Bilal and Shepard are separated by 46 years, but both are in the process of evolving.
Since Shepard is remaining in Baltimore, she'll have to walk a fine line. She'll have to detach emotionally, even though her friends are still employed at the school and accustomed to taking their problems to her. Neither does she want to undermine the new director.
"I'll have to keep my distance," she said.
Like a house, a job can be a place to live, providing shelter and sustenance. Recently, Shepard and her friends have talked about how to find the ideal structure: not so vast that it requires constant maintenance or so small that it's cramped.
"We're all worried about Leslie," TWIGS coordinator Georgia King said. "How does someone go overnight from a job that's too big to nothing? We don't have an answer for that yet."
Shepard has spent three decades helping other people achieve their dreams, and her staff wants her to know that now it's her turn. So they sneaked into her office during the last week of school and attached white paper flowers to every surface from her computer monitor to her stapler.
Shepard appreciates the display of affection and concern but is sure she'll be fine.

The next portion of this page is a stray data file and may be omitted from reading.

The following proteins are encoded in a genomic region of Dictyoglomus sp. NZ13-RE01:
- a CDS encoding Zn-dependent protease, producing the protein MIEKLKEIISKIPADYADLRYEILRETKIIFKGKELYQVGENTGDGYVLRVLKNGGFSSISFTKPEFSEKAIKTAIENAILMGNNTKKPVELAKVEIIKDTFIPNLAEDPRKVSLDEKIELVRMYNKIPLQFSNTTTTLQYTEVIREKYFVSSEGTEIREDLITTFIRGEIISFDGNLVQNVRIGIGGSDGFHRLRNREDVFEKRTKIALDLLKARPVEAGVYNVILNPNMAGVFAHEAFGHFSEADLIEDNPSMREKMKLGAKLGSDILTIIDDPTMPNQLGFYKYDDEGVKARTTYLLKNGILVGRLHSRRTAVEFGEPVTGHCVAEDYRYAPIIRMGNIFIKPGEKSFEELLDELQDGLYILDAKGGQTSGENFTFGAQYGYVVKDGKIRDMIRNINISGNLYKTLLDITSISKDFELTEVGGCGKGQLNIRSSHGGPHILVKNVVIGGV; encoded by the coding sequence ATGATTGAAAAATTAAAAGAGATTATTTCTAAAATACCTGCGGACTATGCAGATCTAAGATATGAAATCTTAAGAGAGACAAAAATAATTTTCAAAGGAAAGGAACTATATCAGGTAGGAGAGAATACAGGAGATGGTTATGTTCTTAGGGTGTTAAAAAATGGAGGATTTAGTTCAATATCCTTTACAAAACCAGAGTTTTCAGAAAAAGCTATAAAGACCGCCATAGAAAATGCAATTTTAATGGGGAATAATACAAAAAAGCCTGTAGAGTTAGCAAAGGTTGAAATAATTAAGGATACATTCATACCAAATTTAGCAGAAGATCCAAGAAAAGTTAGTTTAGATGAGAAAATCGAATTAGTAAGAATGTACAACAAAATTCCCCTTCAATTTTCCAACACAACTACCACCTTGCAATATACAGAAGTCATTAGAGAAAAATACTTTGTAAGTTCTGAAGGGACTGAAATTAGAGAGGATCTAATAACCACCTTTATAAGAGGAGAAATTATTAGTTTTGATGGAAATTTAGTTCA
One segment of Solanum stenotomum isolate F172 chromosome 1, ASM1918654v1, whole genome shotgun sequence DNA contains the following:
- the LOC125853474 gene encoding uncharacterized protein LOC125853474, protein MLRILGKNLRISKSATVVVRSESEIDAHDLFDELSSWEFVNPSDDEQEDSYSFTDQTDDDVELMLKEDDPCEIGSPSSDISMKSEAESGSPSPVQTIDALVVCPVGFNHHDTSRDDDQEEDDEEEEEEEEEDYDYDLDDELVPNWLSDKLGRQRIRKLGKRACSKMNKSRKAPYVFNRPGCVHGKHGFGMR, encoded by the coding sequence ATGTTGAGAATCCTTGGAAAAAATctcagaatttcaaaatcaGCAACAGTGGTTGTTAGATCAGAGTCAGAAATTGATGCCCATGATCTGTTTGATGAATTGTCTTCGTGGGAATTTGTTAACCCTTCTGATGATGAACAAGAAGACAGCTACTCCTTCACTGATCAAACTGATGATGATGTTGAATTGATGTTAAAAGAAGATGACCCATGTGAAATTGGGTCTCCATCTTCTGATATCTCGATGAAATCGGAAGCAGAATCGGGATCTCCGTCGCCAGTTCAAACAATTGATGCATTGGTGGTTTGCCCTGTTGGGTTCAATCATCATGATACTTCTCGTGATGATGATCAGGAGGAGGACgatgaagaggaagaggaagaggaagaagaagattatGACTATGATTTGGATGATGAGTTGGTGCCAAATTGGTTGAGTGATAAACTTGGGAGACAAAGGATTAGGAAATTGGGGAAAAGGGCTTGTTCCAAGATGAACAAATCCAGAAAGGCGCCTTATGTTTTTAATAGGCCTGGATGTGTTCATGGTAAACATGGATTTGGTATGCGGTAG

"I don't think I'm going to get depressed," she said. "I do think I'll go through a period of grieving. But I will continue to work, most likely in the arts.
"Though I don't know what I'll be doing yet, this is my time for exploration."
Who: Leslie Shepard
Title: Director, Baltimore School for the Arts
Birthplace: New York
Education: Bachelor's degree in Spanish, 1969, Lake Forest College, Chicago; master's in community planning in social work, 1974, University of Maryland School of Social Work at Baltimore
Note: In an earlier version of this article, information about Leslie Shepard's master's degree was incorrect. The Sun regrets the error.
Awards: Honorary doctorate in fine arts, 2011, Maryland Institute, College of Art
Accomplishments: Spearheaded $30 million building and renovation campaign that in 2008 added 29,000 square feet of classroom and studio space
Personal: Has two younger brothers
The school by the numbers:
Ranking: Named one of the five best public arts high schools in the U.S. by the Doris Duke and Surdna foundations
Residence: 75% live in Baltimore
Racial makeup: 56% black; 36% white; 4% Asian; 3% Hispanic; 1% other
Gender: 60% female; 40% male
Receiving free lunch: 35.3%
Graduation rate: 99%
Percentage entering college: 89% attending four-year schools, 5% 2-year schools